• Codling moth: It’s what’s for dinner.

Codling moth: It’s what’s for dinner.

  • March 15th, 2013

A sterilized carabid beetle before gut dissection.
Angela Gadino, WSU

Do you ever wonder what those earwigs, spiders, and other ground-dwelling predators eat in your orchard?

This question has been a main focus in the Enhancing Biological Control in Western Orchards Specialty Crop Research Initiative project. We know these predators are [...]

Bug pheromone studied

  • March 1st, 2013

In tree fruit pest management, most monitoring and mating disruption technologies are based on phero­mones that female insects release to attract males. For example, sex pheromones are used to lure male codling moths to traps or in order to mimic females and confuse the males to reduce their chances [...]

  • A new tool for IPM

A new tool for IPM

  • March 1st, 2013

In recent years, the use of insect models has become an important tool in pest management. Current models help predict key seasonal events in a pest’s life history, such as adult emergence or egg hatch. Pest managers can use this information to better time monitoring activities or the application [...]

  • One last Guthion spray

One last Guthion spray

  • March 1st, 2013

Fruit growers in Michigan can use existing stocks of the insecticide azinphos-methyl (Guthion) one more time before it is phased out at the end of September this year. When should they use it?

Michigan State University tree fruit entomologist Dr. Larry Gut suggests they target flies—the apple maggot in the [...]

  • Stinkbug is strong flier

Stinkbug is strong flier

  • March 1st, 2013

The stinkbug injects saliva into the fruit and then sucks out the juice, causing brown areas in the flesh that can resemble bitter pit.
PHOTOS BY NIK WIMAN, OREGON STATE UNIVERSITY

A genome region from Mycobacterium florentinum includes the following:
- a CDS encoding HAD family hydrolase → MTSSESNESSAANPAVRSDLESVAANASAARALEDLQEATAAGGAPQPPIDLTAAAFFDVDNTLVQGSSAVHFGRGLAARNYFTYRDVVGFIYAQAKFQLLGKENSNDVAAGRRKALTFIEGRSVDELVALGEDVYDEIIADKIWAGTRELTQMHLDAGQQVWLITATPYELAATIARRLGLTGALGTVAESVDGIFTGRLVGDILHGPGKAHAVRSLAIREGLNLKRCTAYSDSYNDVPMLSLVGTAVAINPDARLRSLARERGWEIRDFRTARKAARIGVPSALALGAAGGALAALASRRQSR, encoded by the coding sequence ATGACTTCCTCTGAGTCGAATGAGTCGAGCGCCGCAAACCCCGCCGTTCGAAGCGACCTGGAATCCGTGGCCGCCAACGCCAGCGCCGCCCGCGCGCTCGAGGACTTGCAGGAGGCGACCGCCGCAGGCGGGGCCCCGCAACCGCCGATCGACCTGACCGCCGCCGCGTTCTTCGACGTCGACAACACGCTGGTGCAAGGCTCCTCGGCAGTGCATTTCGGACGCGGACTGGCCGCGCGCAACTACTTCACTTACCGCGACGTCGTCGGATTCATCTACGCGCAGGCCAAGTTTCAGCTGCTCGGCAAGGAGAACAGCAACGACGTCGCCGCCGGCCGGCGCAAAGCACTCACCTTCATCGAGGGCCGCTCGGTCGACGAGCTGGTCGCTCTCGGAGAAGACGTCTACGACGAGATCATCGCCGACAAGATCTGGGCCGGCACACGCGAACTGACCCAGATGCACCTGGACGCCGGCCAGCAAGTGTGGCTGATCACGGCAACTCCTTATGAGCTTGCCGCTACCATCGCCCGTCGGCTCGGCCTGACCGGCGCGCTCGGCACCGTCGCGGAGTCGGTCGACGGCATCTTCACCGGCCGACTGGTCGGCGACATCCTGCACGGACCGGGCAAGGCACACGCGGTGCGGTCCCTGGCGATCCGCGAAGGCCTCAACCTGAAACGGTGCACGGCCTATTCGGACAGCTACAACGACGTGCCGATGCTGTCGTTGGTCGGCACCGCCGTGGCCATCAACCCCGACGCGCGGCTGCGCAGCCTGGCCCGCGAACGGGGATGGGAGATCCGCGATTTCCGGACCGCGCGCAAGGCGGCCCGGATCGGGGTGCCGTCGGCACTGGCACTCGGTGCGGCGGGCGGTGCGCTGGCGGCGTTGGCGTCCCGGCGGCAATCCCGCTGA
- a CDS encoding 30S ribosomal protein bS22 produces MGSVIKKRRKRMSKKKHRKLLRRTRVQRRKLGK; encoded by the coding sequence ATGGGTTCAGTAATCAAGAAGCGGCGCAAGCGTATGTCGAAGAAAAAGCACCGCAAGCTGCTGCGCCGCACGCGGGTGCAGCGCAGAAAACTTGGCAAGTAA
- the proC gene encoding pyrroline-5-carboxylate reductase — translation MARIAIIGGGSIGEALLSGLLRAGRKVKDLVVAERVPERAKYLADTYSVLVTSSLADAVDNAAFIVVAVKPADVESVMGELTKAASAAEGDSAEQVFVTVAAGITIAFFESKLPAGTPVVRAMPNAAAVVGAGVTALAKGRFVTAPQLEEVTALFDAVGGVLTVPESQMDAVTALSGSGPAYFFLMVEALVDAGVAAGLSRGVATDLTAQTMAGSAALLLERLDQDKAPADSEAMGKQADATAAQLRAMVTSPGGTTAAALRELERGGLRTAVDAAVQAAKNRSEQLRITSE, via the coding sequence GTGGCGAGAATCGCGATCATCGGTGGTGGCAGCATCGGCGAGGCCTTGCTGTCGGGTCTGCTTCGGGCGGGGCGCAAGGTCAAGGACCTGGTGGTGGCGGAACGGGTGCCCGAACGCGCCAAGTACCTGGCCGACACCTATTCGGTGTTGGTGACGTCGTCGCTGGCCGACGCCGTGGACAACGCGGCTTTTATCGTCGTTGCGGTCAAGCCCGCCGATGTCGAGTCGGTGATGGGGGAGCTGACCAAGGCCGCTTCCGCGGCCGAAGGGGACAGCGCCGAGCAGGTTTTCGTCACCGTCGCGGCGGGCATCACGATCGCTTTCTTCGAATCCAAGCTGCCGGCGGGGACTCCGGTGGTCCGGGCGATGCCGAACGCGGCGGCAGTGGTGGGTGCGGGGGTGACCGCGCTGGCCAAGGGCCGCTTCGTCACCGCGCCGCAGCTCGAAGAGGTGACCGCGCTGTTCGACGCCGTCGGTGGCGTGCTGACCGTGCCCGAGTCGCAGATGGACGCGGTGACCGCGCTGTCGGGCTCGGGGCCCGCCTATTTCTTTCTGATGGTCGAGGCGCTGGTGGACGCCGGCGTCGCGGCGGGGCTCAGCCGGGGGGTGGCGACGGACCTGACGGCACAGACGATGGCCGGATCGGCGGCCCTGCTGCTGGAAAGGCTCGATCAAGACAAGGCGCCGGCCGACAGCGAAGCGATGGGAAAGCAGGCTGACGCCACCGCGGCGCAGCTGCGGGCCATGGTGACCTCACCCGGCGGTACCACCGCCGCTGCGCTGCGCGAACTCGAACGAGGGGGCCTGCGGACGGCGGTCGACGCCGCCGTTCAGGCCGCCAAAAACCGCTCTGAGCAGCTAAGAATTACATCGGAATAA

The brown marmorated stinkbug continues to spread, coming alarmingly close to commercial fruit-producing regions of the Pacific Northwest, and [...]

  • Good to Know: New traps and lures for tree fruit pests

Good to Know: New traps and lures for tree fruit pests

  • March 1st, 2013

Generations of growers have monitored the key pests in their orchards. Over the years, traps and lures available to growers have evolved. Yet, the goal has always been to develop easy-to-use, sensitive, and selective trapping systems. Sorting through pails baited with fermenting fruit juice filled with a writhing mass [...]

Last Bite: Do you know your pests?

  • March 1st, 2013

1    In which plant has the brown marmorated stinkbug been most commonly found in Oregon?
a.    Tree of heaven
b.    Hop
c.    Cherry
d.    Holly
e.    Grape

2    Which of the following features cannot be used to distinguish spotted wing drosophila from the common fruit fly?
a.    Dark bands on [...]

  • Natural enemy inventory

Natural enemy inventory

  • February 15th, 2013

Herbivore-induced plant volatile (HIPV) lure to attract natural enemies in orchards.

Monitoring is one of the key components of any successful integrated pest management program, because it provides a window into what is going on in an orchard. This is true not only for pests but also for natural enemies. [...]

  • Behind the scenes at the NOSB

Behind the scenes at the NOSB

  • February 15th, 2013

Harold Austin

In April, the National Organic Standards Board will decide whether organic apple and pear growers in the United States will be allowed to use the antibiotic oxytetracycline beyond the next two seasons. Tetracycline antibiotics are produced synthetically, but have an organic exemption that will expire in October 2014, [...]

  • Enhancing biocontrol

Enhancing biocontrol

  • February 1st, 2013

Knowing when and where natural enemies, such as the green lacewing, are active is critical in order to conserve them. Large inset: Garden orb web spider in apple orchard. Small inset: Adult ladybug feeding on aphids.

This is the first article in an eight-part series highlighting results of a five-year [...]

  • Eradication not likely

Eradication not likely

  • December 1st, 2012

The light brown apple moth is about a quarter of an inch long.
PHOTO BY R. ANSON EAGLIN, USDA APHIS

State and federal officials, and growers and homeowners, in California have settled in for a long, contentious battle with light brown apple moth, an invasive leaf-rolling insect found there since [...]

B.C.’s Sterile Insect Release program evolves

  • November 1st, 2012

In sterile insect release, male insects made sterile by exposure to gamma radiation are released in huge numbers to compete with normal wild males. When the sterile males win the mating game, females lay infertile eggs.

In mating disruption, female sex hormones are released in such volume that males can’t [...]